Inasmuch as defendant ARC has shown that a visit to the premises would have served no purpose and that the proposed tennis court would sit clearly within the flood plain and within 150 feet of the river, the ARC's findings must be upheld as reasonable and not arbitrary. Further, the ARC has determined that the construction on plaintiff's property violates the second standard of the Chattahoochee Corridor Study which disallows the placement of impervious surfaces within 150 feet of the River; this finding is supported by the facts presented and is thus not arbitrary.
For the above reasons, the plaintiff's arguments that the ARC and the City of Atlanta have acted arbitrarily in finding that the construction on the plaintiff's property is in violation of the standards of the Chattahoochee Corridor Study are not meritorious.
Constitutionality of the River Act
Plaintiff asserts that the River Act, both on its face and as applied, violates the Fifth and Fourteenth Amendments of the United States Constitution in that the Act's prohibition of the construction of a tennis court on a certain segment of her property is a taking of private property for public purposes without just compensation. The defendants assert the validity of the statute as a permitted exercise of the state's police power. As a preliminary matter, a distinction must be made between the state's power of eminent domain and its right to regulate under its police power. Where the property must be fully devoted to the public use, the state has exercised the power of eminent domain and the owner must be compensated. Pumpelly v. Green Bay Co., 80 U.S. (13 Wall.) 166, 20 L. Ed. 557 (1871). Where certain uses of the property are prohibited in a reasonable and non-arbitrary manner by legislative regulations enacted for the public health, morals and safety, the state is not obligated to compensate the owners even in cases where a severe diminution in property values results. Goldblatt v. Hempstead, 369 U.S. 590, 592-93, 82 S. Ct. 987, 8 L. Ed. 2d 130; Hadacheck v. Sebastian, 239 U.S. 394, 36 S. Ct. 143, 60 L. Ed. 348 (1915); Mugler v. Kansas, 123 U.S. 623, 8 S. Ct. 273, 31 L. Ed. 205 (1887). The River Act represents an exercise of the state's police power.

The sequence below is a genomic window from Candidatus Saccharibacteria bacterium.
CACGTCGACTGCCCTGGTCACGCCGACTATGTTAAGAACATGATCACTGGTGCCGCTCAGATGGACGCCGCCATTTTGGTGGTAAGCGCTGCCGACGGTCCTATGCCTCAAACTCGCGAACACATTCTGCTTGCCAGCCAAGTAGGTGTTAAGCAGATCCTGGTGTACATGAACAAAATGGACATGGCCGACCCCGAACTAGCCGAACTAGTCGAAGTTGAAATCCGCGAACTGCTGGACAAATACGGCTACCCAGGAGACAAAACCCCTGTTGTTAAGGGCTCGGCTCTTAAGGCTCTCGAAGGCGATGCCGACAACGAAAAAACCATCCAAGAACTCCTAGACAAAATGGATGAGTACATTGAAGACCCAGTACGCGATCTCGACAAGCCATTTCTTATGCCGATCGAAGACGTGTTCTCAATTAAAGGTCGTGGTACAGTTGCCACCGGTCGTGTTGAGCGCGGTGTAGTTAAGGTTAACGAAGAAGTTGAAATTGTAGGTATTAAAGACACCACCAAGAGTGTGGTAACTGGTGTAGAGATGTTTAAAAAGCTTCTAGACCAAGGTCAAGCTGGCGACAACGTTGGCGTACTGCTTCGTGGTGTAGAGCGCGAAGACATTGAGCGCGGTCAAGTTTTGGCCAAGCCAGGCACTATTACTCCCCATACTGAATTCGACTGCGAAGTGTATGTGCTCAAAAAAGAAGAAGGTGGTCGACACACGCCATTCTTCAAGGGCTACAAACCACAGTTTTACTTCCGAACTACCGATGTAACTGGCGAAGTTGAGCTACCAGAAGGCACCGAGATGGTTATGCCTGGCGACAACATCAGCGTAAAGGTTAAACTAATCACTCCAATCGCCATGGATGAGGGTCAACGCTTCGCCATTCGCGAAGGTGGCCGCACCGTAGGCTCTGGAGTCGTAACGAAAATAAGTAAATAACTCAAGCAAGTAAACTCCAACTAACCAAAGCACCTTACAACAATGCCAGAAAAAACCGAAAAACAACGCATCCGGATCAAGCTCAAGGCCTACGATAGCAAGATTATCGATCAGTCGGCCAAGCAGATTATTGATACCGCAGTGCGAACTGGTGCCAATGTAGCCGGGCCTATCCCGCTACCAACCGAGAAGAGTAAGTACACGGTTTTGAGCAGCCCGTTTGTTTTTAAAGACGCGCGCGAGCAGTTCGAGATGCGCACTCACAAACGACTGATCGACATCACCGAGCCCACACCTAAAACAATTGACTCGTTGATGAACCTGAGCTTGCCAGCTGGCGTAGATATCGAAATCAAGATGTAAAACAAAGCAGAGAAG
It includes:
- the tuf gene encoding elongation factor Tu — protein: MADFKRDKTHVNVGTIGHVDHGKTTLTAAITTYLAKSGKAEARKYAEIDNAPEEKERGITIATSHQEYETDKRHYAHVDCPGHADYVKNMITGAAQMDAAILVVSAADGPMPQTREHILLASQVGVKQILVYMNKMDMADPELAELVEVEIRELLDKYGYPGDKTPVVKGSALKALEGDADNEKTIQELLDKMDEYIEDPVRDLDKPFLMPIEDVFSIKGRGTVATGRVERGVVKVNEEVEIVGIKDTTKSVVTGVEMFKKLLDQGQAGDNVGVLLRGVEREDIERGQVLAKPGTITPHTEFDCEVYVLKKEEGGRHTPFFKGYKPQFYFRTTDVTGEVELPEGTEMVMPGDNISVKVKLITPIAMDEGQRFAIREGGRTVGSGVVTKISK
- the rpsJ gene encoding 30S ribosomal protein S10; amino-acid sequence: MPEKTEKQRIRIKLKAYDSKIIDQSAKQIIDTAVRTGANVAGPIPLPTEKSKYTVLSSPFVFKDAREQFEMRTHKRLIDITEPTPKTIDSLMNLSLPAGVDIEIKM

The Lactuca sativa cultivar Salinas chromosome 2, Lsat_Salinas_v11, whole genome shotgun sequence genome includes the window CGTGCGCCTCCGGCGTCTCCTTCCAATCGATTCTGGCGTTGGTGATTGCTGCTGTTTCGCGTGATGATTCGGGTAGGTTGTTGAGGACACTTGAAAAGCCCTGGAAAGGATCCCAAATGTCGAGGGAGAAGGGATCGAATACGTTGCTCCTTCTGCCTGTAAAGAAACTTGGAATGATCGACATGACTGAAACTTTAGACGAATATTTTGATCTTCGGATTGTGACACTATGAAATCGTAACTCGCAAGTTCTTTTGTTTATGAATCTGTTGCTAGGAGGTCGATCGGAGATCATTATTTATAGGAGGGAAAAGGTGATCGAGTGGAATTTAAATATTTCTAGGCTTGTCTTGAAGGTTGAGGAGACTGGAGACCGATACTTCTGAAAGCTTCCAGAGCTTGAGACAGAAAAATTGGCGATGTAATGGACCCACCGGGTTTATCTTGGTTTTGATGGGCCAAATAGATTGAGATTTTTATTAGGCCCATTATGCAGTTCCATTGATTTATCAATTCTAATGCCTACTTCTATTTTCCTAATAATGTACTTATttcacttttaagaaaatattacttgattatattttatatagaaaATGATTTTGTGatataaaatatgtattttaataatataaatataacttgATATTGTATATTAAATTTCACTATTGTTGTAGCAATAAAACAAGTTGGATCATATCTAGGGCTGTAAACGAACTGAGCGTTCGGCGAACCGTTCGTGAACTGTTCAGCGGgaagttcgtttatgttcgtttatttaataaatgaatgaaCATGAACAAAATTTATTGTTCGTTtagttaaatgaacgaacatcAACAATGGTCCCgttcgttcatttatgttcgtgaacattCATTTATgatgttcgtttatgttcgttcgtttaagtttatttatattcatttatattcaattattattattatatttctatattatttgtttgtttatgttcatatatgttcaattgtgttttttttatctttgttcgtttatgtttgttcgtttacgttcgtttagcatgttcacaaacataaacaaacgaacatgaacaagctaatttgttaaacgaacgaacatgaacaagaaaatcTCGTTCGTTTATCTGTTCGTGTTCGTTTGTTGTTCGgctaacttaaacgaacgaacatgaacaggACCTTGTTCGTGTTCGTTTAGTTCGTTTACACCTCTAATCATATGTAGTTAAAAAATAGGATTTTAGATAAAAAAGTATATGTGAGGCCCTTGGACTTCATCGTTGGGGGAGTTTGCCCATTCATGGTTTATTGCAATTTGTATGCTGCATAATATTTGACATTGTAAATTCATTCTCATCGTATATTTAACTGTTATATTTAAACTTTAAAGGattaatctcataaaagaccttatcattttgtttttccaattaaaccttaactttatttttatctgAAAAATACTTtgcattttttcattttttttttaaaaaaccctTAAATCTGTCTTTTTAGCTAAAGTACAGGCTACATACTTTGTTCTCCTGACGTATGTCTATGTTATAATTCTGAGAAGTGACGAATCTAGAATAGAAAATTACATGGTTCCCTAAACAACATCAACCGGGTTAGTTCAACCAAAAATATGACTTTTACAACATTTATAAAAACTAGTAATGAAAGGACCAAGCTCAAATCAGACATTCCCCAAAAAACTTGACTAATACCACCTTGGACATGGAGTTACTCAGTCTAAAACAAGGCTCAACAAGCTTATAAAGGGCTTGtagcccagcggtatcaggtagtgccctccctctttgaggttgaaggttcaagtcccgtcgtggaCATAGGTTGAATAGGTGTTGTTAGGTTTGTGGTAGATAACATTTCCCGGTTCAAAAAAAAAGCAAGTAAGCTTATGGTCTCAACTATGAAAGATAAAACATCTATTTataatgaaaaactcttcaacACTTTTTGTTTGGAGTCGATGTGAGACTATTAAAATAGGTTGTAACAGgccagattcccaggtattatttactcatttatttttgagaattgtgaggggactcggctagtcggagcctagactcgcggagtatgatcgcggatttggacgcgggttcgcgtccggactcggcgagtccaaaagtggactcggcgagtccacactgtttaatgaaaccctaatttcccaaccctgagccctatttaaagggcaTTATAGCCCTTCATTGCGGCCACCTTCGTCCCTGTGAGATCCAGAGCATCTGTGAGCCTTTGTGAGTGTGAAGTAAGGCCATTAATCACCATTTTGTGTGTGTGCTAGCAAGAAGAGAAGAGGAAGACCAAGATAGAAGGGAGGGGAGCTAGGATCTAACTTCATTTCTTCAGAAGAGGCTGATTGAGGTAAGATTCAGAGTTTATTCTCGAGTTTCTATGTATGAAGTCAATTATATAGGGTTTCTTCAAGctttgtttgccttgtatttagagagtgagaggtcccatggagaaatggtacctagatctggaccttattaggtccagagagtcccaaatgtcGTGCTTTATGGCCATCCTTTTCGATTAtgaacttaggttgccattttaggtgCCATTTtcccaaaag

A regulation under the state's police power is presumed constitutionally valid, Bibb v. Navaho Freight Lines, 359 U.S. 520, 529, 79 S. Ct. 962, 3 L. Ed. 2d 1003 (1959), and will not be overturned unless it is shown to be clearly unreasonable or unrelated to the community health, morals and safety. Cusack Co. v. City of Chicago, 242 U.S. 526, 529, 37 S. Ct. 190, 61 L. Ed. 472 (1916); Reinman *669 v. Little Rock, 237 U.S. 171, 177, 35 S. Ct. 511, 59 L. Ed. 900 (1914).
Plaintiff has not alleged that the Metropolitan River Act is unreasonable or arbitrary or that its purpose is unrelated to the safety and health of the community. Such a claim could hardly be made in view of the objectives of the Act as stated by the General Assembly of Georgia: